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CROI at 20: A Look Back

February 28, 2013

The inimitable Carlos del Rio looks back at our premier scientific meeting, the annual Conference on Retroviruses and Opportunistic Infections (CROI), which starts this Sunday:

CROI, which started as a small national conference held in a hotel in Washington, D.C., will hold its 20th meeting this year. When CROI first took place, we had just returned from Berlin, and HIV scientists were frustrated because science was not making progress against AIDS. However, during the opening plenary, Robin Weiss of Chester Beatty Laboratories in London reminded us that AIDS would only be conquered though solid science.

How right he was -- CROI quickly became the forum where the best science was presented. Over the years we have learned at CROI about ART management going from single to double to triple therapy and about phase I, II and III studies of novel antiretrovirals such as ABT-378 (lopinavir), BMS-232632 (atazanavir), GW433908 (fosamprenavir), T20 (enfuvirtide), TMC125 (etravirine), TMC114 (darunavir), MK-0518 (raltegravir), GS-9137 (elvitegravir) and TMC278 (rilpivirine). Landmark ACTG and industry clinical trials and studies that have favored earlier initiation of ART -- first presented at CROI -- have resulted in modification of treatment guidelines. With HIV-infected persons now living longer, conditions such as lipodystrophy, cardiovascular diseases, and bone disorders have presented new challenges, and CROI has become more than a meeting of ID researchers.

While CROI initially had little international focus, the global epidemic is now a critical part of the conference. Results of important trials such as SAPiT and STRIDE have led to changes in national and international treatment guidelines. Prevention was not at first a major focus, but some of the most important biomedical prevention trials have subsequently been featured, with the result that the divide between prevention and treatment is now all but gone. Finally, at last year's CROI, first steps toward cure were presented, and the gloomy mood of early years has been replaced by one of cautious optimism that the epidemic can be ended. If -- or when -- that happens, we can be sure that good science was the cornerstone of such accomplishment.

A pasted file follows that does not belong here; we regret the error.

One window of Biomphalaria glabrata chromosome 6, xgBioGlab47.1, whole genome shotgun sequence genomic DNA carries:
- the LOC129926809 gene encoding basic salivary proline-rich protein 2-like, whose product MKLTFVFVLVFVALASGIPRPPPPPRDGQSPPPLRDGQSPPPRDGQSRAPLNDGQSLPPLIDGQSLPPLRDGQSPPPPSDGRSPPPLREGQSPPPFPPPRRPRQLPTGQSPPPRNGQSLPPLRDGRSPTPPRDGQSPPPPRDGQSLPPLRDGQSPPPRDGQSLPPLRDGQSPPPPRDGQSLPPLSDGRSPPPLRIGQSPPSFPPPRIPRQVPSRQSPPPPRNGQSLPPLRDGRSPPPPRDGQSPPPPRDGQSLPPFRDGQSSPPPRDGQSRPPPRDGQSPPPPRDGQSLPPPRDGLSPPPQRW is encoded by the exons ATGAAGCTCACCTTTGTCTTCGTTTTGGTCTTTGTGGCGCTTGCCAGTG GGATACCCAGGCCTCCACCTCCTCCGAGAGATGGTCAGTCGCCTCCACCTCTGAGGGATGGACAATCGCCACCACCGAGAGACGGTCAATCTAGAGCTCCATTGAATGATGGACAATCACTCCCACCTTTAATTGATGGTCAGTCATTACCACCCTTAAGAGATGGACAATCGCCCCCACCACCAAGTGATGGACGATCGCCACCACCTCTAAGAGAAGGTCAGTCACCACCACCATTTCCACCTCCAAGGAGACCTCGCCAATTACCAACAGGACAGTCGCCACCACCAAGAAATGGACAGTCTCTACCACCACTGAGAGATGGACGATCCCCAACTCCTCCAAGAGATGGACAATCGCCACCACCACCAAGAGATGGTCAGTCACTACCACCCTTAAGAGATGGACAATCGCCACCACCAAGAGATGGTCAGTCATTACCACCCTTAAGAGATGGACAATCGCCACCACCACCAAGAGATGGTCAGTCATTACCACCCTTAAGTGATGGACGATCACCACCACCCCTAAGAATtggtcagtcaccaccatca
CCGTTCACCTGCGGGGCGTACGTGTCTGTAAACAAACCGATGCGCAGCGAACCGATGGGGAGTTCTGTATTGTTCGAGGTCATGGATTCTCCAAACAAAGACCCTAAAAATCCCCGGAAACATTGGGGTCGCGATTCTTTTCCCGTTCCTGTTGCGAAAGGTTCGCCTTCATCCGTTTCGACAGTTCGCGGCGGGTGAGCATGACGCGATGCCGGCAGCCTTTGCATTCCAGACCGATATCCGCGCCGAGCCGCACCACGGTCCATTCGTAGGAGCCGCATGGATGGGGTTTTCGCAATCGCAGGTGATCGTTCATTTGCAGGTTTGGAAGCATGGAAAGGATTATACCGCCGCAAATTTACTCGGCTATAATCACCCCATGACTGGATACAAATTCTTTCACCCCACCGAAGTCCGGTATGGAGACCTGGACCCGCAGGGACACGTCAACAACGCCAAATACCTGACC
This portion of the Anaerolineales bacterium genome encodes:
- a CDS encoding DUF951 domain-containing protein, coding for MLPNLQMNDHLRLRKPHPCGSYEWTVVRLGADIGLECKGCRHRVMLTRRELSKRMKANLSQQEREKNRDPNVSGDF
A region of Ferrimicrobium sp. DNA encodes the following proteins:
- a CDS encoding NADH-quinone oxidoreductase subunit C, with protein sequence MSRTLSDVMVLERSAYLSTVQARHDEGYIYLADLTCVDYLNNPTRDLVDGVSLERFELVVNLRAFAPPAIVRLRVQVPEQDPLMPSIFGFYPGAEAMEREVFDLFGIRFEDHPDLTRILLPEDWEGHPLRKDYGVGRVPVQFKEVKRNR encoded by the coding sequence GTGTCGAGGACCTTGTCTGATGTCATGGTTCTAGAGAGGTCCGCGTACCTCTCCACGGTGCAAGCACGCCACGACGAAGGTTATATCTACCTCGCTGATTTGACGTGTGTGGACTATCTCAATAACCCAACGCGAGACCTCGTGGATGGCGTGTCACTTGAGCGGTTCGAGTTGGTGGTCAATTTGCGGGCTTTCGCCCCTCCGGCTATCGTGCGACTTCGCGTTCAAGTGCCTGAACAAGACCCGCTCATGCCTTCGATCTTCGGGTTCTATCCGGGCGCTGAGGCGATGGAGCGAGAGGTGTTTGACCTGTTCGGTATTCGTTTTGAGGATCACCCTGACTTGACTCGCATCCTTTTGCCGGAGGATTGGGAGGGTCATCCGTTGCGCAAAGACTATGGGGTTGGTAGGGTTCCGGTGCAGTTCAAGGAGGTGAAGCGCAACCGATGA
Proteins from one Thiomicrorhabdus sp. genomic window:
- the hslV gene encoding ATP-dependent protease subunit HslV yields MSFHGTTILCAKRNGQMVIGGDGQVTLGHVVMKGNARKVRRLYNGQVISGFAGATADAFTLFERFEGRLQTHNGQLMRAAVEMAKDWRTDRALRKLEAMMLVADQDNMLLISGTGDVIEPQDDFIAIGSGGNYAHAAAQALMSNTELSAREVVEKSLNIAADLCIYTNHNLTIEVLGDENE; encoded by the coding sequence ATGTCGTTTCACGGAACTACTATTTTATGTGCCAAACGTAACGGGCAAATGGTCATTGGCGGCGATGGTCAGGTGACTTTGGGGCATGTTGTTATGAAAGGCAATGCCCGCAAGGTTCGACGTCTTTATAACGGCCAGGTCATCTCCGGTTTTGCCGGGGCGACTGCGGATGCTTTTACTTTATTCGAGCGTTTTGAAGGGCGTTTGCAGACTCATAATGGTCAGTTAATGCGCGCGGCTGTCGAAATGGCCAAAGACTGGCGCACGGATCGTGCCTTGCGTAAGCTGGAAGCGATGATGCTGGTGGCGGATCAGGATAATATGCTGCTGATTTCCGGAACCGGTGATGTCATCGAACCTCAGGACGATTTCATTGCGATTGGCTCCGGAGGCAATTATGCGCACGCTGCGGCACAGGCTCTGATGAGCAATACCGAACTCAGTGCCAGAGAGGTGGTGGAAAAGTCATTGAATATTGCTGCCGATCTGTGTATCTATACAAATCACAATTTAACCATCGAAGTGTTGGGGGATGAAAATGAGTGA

In this table, I've highlighted what I think has been the major news from each year's conference.

Enjoy the trip down memory lane!

Paul Sax is Clinical Director of Infectious Diseases at Brigham and Women's Hospital. His blog HIV and ID Observations is part of Journal Watch, where he is Editor-in-Chief of Journal Watch AIDS Clinical Care.

NEJM Journal Watch is a publication of the Massachusetts Medical Society.

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Please note: Knowledge about HIV changes rapidly. Note the date of this summary's publication, and before treating patients or employing any therapies described in these materials, verify all information independently. If you are a patient, please consult a doctor or other medical professional before acting on any of the information presented in this summary. For a complete listing of our most recent conference coverage, click here.


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